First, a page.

May 20 · 4 min read

Written by Praveen Kumar and Nilesh Singh.

Prerequisite- In case you missed the first session, please go ahead to the previous session on kernels.

By now, you know all the basics about kernels, with hands-on experience. We are sure you tried a lot of different kernels and enjoyed the first complete session on kernels.

Before we begin…

NOTE: We are starting a new telegram group to tackle all the questions and any sort of queries. You can openly discuss concepts with other participants and get more insights and this will be more helpful as we move further down the publication. (Telegram is preferred over Whatsapp because of group member constraints)[Follow this LINK to join in ASAP]

Now let’s come back and switch our attention to another very important concept in computer vision. Any guesses? Treat yourself if you guessed channels.

To understand channels, let’s assume you are taking pictures of a dog using your phone. Now let’s split that image into channels and see what happens? Take a look at it now,

What do you see? I’m sure it’s very difficult to know now that it is a picture of a dog. But we also see that it is made up of 3 channels. These layers, when combined, produce the final image which you just clicked. Let’s dive more into channels with some technicalities.

The red channel is formed when all the red color, wherever present in the image, is extracted. This is called a feature map of red color or simply a feature map. So we can define a feature map as map formed by collecting all the similar features from the image. The features, in turn, are the output of kernels. So, whenever a kernel extracts some feature, it results in a feature but not a feature map. Feature map is produced when the kernel extracts all the similar features from the image. Hence, it’s very important to understand that the output of a kernel is a feature and all the similar features combine to form a feature map. This feature map is a single channel which is formed by a feature map.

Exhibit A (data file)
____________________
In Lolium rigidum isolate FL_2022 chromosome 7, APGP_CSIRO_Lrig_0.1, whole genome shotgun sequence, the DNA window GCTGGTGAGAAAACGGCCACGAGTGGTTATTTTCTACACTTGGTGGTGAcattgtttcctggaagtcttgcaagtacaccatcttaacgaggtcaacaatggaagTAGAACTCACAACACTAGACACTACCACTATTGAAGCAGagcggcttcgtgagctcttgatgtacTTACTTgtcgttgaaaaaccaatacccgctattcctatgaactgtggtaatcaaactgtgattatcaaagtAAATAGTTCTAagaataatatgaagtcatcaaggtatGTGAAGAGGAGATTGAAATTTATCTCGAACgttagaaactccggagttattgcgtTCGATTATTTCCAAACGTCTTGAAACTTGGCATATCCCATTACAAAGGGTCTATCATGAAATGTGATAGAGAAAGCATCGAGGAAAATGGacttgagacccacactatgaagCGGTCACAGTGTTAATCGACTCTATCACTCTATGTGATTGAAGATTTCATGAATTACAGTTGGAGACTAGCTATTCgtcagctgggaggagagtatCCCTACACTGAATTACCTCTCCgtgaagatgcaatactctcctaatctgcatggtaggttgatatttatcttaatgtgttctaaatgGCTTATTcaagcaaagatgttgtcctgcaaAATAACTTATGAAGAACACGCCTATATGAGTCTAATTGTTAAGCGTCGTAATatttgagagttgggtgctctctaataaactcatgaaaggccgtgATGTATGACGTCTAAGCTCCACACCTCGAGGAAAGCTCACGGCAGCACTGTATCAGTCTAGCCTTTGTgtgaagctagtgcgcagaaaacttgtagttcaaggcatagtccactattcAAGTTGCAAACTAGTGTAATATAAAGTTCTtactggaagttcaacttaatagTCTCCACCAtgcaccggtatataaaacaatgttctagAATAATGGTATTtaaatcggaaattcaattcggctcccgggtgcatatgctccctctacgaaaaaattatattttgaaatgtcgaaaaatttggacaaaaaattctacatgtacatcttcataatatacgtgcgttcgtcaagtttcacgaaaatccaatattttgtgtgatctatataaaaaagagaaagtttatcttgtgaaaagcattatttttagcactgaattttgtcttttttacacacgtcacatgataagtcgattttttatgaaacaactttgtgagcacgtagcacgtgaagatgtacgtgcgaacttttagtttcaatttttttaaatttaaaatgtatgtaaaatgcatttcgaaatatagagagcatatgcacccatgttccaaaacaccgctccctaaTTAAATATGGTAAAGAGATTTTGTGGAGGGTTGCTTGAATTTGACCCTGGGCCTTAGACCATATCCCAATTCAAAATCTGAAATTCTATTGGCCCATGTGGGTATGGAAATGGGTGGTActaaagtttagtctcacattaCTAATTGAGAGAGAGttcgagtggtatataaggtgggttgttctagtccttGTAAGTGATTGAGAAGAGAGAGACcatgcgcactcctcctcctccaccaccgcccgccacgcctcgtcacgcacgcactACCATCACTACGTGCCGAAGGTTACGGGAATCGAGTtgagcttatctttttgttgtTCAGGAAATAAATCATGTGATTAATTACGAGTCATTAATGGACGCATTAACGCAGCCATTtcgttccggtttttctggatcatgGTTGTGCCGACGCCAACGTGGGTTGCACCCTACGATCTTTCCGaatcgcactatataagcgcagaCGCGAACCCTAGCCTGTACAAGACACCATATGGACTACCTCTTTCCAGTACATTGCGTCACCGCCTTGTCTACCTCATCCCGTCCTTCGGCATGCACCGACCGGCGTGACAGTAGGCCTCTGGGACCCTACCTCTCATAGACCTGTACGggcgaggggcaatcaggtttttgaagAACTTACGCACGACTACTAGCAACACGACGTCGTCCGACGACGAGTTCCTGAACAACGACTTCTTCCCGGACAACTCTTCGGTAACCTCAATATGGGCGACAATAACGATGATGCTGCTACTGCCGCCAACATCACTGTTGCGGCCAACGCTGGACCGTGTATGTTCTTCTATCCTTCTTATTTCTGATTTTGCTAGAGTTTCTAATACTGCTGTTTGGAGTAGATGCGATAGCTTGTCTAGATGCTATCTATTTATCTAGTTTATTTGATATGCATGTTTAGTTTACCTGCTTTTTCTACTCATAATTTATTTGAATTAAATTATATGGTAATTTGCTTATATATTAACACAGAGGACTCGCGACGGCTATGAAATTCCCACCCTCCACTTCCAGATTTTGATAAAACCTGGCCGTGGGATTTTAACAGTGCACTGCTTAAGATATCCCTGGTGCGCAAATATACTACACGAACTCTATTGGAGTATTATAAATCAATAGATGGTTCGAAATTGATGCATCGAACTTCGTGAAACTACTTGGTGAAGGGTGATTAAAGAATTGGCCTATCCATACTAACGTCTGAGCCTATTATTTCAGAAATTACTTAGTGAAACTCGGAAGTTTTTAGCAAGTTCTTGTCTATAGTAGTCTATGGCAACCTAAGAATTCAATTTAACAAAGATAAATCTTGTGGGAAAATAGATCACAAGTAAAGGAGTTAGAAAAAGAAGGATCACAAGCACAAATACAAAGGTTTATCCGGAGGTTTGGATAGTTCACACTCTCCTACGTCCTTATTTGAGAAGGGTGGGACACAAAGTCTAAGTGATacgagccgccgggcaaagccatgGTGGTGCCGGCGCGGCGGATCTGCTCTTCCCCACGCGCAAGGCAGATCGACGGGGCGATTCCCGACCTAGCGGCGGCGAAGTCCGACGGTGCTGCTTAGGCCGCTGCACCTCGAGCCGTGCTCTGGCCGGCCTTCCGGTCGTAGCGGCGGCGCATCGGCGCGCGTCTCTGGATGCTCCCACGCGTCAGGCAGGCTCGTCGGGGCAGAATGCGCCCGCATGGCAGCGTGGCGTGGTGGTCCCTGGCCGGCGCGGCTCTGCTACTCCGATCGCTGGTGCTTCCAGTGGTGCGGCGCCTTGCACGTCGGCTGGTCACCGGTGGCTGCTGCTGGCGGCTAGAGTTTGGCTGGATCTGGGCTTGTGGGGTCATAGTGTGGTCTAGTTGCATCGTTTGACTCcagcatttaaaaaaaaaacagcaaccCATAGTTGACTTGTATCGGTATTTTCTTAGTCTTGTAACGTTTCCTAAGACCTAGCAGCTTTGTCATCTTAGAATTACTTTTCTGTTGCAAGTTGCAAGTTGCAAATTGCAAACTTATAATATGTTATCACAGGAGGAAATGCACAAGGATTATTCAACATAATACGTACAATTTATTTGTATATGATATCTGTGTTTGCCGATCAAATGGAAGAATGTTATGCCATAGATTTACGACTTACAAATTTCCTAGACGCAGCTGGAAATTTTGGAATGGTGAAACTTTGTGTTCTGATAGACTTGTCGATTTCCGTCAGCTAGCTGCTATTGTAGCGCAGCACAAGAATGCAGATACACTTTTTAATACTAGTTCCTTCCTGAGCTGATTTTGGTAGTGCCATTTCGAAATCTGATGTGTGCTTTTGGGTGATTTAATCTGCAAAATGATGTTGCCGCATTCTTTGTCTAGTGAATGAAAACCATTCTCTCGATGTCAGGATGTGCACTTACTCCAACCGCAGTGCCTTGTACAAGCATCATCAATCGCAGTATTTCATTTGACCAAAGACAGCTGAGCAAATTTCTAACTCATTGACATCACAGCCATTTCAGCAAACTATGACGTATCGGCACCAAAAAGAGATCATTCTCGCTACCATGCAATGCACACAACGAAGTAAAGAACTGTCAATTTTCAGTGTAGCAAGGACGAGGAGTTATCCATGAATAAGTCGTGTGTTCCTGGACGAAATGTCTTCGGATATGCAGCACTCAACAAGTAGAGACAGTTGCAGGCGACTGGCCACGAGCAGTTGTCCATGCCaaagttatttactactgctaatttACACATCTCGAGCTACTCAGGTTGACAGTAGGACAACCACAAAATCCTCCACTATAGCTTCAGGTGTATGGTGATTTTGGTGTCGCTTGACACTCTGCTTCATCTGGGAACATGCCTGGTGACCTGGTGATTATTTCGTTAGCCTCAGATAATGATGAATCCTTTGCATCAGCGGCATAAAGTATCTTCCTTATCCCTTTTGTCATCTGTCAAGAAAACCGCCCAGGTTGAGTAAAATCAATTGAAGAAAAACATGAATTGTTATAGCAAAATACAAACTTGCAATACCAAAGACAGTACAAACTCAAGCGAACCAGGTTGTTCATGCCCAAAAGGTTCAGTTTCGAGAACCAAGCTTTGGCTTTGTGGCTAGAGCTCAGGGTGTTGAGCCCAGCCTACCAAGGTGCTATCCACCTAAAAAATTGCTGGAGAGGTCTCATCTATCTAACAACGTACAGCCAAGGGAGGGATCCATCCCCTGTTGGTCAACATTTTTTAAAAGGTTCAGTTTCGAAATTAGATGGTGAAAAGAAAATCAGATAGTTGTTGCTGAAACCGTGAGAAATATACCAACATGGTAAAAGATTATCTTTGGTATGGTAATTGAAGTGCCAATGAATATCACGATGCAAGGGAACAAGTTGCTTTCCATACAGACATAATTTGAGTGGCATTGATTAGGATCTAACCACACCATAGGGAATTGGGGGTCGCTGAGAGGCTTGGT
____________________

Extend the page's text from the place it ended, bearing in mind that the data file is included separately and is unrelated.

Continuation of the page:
Whoa!! That was a little heavy. But we will give you more examples of this to make you understand more intuitively.

Let’s take a look at the following images to understand all these terms visually.

Here the source is the input image and we apply a 3x3 kernel over it. It produces -1 as a feature. This is just a feature. When the kernel extracts all the features from the image, that is, all the pixels in the result matrix will be filled, this completed result matrix is called a feature map produced by the kernel. Hence we can say that output of a kernel is a feature and we get a feature map by collecting all such similar features from the image. So, one feature map forms a channel.

Now let’s take a look at another image:

In this image, we have 4 kernels (Red, Blue, Green, and Yellow). When these kernels extract all the features by running over the image, we get 4 feature maps (or channels), that is, Red color feature map, Blue color feature map, blue color feature map, and yellow color feature map respectively.

Phewww!!! I guess at least now you have better intuition about channels. You do not need to worry if you do not completely understand channels at this point. We will be covering channels more and more as we move deeper into our publication. So let’s just end this article here and take all the intuitions from this article to the upcoming ones.

To summarize, take a look at these intuitive definitions.

Feature: Output of a kernel is a feature. (As we have seen, -1 is a feature in image 2)

Feature map: A collection of all the similar features from an image.

Channels: Each feature map results into one channel.

Stay tuned to know all about channels and kernels, their relations and how they change based on the input image as well as kernels/filters.

NOTE: we are starting a new telegram group to tackle all the questions and doubts. You can openly discuss concepts with other participants and get more insights and this will be more helpful as we move further down the publication. (Telegram is preferred over Whatsapp because of total number group member constraints)[Follow this LINK to join in ASAP]

Hope you enjoyed it. See you soon…

Written by

## Hitchhiker’s-Guide-To-Deep-Learning

#### End-to-end Computer Vision on Keras & Tensorflow. It will provide a detailed explanation and deep understanding of all major architectures such as CNN’s, RNN’s, GAN’s, LSTM& GRU, and much more. Along with sessions, Github reporsitories will be thre for hands on experience.

Welcome to a place where words matter. On Medium, smart voices and original ideas take center stage - with no ads in sight. Watch
Follow all the topics you care about, and we’ll deliver the best stories for you to your homepage and inbox. Explore
Get unlimited access to the best stories on Medium — and support writers while you’re at it. Just \$5/month. Upgrade